A cantilever chair is a chair whose seating and framework are not supported by the typical arrangement of 4 legs, but instead is held erect and aloft by a single leg or legs that are attached to one end of a chair's seat and bent in an L shape, thus also serving as the chair's supporting base. Nearly a century after its inception, tubular steel remains the prime choice for the cantilever chair with Marcel Breuer being perhaps the greatest champion of this design technique; using the overhanging cantilever styling in both his furniture and architecture. Ludwig Mies van der Rohe and Alvar Aalto are other historical figures who contributed to the popularity of the cantilever chair.
With the creation of his Wassily Chair in 1925, Marcel Breuer holds the distinction of first using bent and polished tubular steel as both a supporting framework and a decorative element for furniture. A year later, however, it was Mart Stam who was awarded the European patent for the cantilever chair. It's been suggested recently, that Mart Stam might have been inspired by a cantilever tubular steel seat seen installed in a 1926 Tatra T12 two-door saloon car.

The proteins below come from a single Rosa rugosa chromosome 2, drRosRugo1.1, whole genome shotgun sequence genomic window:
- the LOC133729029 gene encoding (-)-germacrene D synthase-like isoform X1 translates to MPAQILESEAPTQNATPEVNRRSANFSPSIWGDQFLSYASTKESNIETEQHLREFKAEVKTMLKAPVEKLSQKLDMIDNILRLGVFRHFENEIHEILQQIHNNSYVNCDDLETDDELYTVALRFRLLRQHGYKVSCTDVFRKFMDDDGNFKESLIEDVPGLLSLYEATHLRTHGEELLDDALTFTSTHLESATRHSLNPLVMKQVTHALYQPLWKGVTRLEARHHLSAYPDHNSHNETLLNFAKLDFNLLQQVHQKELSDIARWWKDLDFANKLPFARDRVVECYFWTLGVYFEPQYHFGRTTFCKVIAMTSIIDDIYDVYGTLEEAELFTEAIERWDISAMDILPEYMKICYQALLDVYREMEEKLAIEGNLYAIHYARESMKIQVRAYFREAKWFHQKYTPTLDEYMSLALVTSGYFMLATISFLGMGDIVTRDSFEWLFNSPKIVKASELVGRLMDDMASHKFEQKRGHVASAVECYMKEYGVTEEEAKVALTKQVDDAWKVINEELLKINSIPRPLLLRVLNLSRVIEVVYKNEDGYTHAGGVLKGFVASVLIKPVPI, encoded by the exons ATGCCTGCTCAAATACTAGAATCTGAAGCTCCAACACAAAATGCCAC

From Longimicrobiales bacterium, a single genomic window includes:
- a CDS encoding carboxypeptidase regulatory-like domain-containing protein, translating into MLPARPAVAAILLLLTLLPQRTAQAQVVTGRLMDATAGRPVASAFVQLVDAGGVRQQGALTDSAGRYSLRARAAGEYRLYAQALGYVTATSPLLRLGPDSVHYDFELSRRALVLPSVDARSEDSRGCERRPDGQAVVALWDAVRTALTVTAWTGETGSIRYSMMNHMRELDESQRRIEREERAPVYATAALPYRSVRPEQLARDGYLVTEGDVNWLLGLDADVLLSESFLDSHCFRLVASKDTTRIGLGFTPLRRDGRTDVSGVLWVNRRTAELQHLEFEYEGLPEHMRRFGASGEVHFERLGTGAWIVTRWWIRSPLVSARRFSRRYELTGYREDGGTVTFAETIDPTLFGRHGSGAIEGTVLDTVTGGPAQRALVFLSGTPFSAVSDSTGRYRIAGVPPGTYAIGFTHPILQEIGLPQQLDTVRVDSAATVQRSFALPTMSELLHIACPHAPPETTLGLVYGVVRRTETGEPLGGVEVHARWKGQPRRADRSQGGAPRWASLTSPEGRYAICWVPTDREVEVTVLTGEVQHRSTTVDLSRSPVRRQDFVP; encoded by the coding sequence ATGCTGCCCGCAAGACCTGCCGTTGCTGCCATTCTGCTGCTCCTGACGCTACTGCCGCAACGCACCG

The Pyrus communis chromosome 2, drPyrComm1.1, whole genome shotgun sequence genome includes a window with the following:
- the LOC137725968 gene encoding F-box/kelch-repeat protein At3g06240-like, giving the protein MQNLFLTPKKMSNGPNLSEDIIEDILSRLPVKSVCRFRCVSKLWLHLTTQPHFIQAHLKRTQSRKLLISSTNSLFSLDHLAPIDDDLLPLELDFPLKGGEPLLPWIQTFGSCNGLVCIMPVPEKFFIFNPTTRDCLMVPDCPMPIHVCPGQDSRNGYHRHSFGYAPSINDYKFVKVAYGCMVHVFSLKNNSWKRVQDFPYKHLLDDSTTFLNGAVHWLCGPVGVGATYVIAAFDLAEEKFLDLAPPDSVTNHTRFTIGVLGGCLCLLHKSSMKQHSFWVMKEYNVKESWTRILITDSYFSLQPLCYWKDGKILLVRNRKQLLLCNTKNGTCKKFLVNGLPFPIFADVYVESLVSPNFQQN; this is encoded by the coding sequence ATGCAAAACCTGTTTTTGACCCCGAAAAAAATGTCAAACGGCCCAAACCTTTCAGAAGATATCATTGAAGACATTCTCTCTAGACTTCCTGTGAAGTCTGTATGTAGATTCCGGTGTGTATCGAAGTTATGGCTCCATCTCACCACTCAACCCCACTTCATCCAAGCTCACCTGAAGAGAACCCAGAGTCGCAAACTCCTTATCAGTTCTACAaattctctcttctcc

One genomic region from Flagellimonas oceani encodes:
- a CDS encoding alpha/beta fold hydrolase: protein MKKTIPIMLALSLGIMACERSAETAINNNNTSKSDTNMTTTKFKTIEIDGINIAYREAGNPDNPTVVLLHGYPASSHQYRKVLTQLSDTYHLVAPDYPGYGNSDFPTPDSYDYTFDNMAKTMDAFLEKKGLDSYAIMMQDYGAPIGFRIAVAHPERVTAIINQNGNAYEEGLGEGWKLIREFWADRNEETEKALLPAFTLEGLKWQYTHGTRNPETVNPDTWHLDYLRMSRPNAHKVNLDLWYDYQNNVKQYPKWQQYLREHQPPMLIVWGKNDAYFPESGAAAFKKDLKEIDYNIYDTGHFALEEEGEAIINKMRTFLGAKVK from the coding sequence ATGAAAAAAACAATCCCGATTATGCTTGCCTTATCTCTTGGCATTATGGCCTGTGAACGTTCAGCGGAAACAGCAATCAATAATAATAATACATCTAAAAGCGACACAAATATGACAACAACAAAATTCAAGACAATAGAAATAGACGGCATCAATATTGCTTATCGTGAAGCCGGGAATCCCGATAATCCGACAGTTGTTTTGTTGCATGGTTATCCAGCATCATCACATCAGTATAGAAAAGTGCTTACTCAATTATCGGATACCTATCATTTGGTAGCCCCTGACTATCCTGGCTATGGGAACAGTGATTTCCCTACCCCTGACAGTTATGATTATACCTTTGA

- van den Elshout, Guido J. "The Cantilever Chair: By Mart Stam, by Ludwig Mies van der Rohe or by Marcel Breuer?". Chair Blog.
- Ivan Margolius, 'Cars, Furniture, Architecture', The Automobile, April 2016, pp.54-58 and Newsletter of the Friends of Czech Heritage Winter/Spring 2016 https://www.czechfriends.net/images/NEWSLETTER14_MargoliusArticle_-_Tatra.pdf
Media related to Cantilever chairs at Wikimedia Commons
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